Matt Rossman

Jun 2020

HMD.link

Send links to your XR headset, hassle free.

Role

Designer, Developer

Type

Personal project

Tools

Preact, Firebase

Background

Typing long URLs in VR sucks. As of Jan 2021, the default Oculus Browser doesn’t have a way to send websites from a companion device to the headset, which means you have to type each URL out by hand using the finicky virtual keyboard and motion controls. There had to be a better way…

Requirements

Users

  • Owners of standalone HMDs
  • Range of familiarity with XR

Tasks

  • Share links from smartphone or PC
  • Open links on XR device
  • Manage saved data

Other

  • Zero friction
  • Secure and privacy respecting
  • Free and open source

Approach

How can we get a link to a headset without having to remember any special codes or sign into a service? The answer lies in a clever service called ShareDrop, an AirDrop replacement for the web. The trick is to assign visitors to private rooms based on their public IP, which limits connectivity to within a local network.

Design

I started with this initial Invision sketch:

Wireframe with two steps in one column

While considering the layout on mobile devices, I realized that always showing both steps was a waste of precious screen space. This led to a redesign that kept the two steps as separate views:

Wireframe with two steps on separate pages

In the final design, I added a landing page to help establish a mental model for how the site works. Instead of jumping straight into the “Enter a URL” screen, I wanted to show users that the site provides a space for them to put links, and offer them a means to do so:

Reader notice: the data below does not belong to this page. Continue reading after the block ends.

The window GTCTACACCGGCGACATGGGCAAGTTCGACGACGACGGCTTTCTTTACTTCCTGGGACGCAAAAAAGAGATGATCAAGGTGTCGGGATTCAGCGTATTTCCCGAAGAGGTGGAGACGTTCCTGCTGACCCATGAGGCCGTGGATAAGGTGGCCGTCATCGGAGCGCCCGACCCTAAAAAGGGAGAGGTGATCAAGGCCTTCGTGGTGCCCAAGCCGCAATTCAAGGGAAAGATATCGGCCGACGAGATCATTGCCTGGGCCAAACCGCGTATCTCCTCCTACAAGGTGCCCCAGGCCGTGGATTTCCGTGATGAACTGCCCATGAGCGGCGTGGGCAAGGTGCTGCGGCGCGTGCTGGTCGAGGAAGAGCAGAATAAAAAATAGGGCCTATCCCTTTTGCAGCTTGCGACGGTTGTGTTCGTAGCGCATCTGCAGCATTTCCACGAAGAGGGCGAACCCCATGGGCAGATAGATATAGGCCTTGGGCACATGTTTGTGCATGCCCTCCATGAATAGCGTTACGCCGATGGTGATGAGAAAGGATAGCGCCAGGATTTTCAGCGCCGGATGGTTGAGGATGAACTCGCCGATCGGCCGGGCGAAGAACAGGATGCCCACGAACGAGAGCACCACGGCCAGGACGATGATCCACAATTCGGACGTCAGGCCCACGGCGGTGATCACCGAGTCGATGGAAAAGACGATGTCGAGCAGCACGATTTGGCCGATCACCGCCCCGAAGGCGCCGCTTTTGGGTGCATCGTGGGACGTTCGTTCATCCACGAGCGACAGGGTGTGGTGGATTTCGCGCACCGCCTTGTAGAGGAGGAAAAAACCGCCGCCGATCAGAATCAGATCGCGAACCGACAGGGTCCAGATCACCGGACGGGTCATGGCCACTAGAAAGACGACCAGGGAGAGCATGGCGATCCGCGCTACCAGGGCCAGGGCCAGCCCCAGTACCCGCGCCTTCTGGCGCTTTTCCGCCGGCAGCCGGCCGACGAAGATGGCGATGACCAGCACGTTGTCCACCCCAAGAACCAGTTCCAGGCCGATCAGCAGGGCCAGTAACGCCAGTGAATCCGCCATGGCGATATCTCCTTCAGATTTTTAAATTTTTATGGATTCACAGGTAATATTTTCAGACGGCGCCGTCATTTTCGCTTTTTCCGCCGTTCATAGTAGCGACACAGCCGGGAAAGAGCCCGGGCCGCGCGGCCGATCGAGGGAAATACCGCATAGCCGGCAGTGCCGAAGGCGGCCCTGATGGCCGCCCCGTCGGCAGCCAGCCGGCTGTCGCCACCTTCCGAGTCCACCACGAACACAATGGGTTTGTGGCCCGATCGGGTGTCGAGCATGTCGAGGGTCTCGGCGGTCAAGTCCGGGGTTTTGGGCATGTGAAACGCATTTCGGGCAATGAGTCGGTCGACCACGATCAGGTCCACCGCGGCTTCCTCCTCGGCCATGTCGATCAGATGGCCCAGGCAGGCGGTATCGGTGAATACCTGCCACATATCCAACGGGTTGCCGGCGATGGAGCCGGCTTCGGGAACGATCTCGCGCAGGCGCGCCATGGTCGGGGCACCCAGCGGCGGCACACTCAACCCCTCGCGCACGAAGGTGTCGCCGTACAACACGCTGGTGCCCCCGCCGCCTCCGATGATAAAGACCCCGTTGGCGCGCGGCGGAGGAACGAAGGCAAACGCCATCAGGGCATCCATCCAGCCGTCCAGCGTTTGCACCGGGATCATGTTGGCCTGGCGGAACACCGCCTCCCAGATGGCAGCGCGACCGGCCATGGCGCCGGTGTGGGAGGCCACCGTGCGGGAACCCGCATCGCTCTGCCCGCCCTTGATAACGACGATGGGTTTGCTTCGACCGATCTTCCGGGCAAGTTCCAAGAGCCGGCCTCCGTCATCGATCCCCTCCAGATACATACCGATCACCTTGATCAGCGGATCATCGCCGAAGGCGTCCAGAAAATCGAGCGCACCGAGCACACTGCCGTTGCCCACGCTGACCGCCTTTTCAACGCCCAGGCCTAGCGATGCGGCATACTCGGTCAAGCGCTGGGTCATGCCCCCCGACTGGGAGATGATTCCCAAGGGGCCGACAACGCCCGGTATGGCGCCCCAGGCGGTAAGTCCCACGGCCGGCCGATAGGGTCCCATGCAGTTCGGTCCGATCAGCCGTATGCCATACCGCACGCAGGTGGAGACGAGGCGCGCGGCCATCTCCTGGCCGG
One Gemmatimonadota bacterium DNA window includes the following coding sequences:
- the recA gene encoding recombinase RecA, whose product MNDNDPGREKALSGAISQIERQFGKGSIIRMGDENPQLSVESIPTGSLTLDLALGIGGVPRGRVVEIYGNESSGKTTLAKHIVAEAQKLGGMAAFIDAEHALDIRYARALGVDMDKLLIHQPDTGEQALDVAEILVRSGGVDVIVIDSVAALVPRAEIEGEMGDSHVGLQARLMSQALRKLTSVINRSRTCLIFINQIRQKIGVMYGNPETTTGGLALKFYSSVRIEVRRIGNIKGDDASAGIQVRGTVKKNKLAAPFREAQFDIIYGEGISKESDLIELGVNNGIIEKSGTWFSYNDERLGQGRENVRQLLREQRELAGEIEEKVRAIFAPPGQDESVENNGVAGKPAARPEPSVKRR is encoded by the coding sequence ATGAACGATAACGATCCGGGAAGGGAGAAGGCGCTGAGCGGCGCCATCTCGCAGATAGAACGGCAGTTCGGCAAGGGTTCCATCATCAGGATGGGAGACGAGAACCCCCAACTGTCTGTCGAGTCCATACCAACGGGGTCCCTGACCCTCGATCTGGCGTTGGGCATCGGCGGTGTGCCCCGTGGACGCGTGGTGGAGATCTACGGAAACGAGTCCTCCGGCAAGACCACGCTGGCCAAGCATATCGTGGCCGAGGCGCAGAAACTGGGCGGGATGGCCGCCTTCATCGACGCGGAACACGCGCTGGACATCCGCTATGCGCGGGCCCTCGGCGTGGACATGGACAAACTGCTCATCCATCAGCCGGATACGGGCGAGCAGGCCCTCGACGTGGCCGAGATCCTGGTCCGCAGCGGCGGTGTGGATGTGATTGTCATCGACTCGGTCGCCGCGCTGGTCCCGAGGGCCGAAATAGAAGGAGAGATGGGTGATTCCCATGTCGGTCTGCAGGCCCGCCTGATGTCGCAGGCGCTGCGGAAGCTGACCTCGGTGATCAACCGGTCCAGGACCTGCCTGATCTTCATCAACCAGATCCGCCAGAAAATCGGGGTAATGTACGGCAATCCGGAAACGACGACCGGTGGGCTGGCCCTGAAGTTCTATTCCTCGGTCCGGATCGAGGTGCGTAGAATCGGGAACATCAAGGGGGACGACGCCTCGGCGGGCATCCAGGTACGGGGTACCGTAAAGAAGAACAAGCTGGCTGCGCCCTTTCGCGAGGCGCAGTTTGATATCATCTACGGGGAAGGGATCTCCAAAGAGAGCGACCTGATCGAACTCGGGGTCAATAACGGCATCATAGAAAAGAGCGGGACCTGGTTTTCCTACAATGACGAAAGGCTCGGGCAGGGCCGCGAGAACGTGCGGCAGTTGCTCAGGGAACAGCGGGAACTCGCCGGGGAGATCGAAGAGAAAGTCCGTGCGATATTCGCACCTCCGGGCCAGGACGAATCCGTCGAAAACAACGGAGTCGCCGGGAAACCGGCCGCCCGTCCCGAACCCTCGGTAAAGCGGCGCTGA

High fidelity prototype screenshot

Logo

I designed a logo to represent both the web and XR aspects of the app. Notice how the "headset" in the logo is actually a link icon.

Development

I built the app with these technologies:

PreactUI
FirebaseDatabase
Styled ComponentsStyling
NetlifyHosting

I used a Netlify Function to handle server-side authentication. When someone visits the site, they ask the server to give them a token. The server reads the true public IP on this request and generates a Firebase token with access restricted to the corresponding "room". In this way, users cannot read data from another user's room without actually connecting to that network.

Results

Here's what people in the WebXR community had to say about HMD.link:

Learnings

This project was my first production React application.

I learned how to:

  • Configure Webpack and analyze its bundles
  • Use React Context to manage shared state
  • Style React components
  • Secure a database without a login process
  • Add OpenGraph social metadata